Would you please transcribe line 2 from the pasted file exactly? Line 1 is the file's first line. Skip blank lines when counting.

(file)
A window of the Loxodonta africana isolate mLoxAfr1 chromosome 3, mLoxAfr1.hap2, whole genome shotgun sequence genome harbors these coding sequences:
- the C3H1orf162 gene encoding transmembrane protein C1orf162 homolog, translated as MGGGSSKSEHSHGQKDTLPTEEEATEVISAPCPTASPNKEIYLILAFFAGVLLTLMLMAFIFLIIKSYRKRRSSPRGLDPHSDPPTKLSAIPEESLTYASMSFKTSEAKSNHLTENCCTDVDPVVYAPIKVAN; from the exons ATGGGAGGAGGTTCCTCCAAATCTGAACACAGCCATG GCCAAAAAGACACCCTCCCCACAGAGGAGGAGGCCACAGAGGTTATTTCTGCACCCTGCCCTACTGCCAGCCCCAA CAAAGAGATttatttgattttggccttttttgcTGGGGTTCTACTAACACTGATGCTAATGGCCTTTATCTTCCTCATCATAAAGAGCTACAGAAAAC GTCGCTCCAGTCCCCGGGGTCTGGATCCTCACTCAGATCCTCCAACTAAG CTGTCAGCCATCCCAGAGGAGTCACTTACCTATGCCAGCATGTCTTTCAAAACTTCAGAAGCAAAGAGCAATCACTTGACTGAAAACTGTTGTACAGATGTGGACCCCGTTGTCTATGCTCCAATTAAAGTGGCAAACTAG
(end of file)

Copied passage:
- the C3H1orf162 gene encoding transmembrane protein C1orf162 homolog, translated as MGGGSSKSEHSHGQKDTLPTEEEATEVISAPCPTASPNKEIYLILAFFAGVLLTLMLMAFIFLIIKSYRKRRSSPRGLDPHSDPPTKLSAIPEESLTYASMSFKTSEAKSNHLTENCCTDVDPVVYAPIKVAN; from the exons ATGGGAGGAGGTTCCTCCAAATCTGAACACAGCCATG GCCAAAAAGACACCCTCCCCACAGAGGAGGAGGCCACAGAGGTTATTTCTGCACCCTGCCCTACTGCCAGCCCCAA CAAAGAGATttatttgattttggccttttttgcTGGGGTTCTACTAACACTGATGCTAATGGCCTTTATCTTCCTCATCATAAAGAGCTACAGAAAAC GTCGCTCCAGTCCCCGGGGTCTGGATCCTCACTCAGATCCTCCAACTAAG CTGTCAGCCATCCCAGAGGAGTCACTTACCTATGCCAGCATGTCTTTCAAAACTTCAGAAGCAAAGAGCAATCACTTGACTGAAAACTGTTGTACAGATGTGGACCCCGTTGTCTATGCTCCAATTAAAGTGGCAAACTAG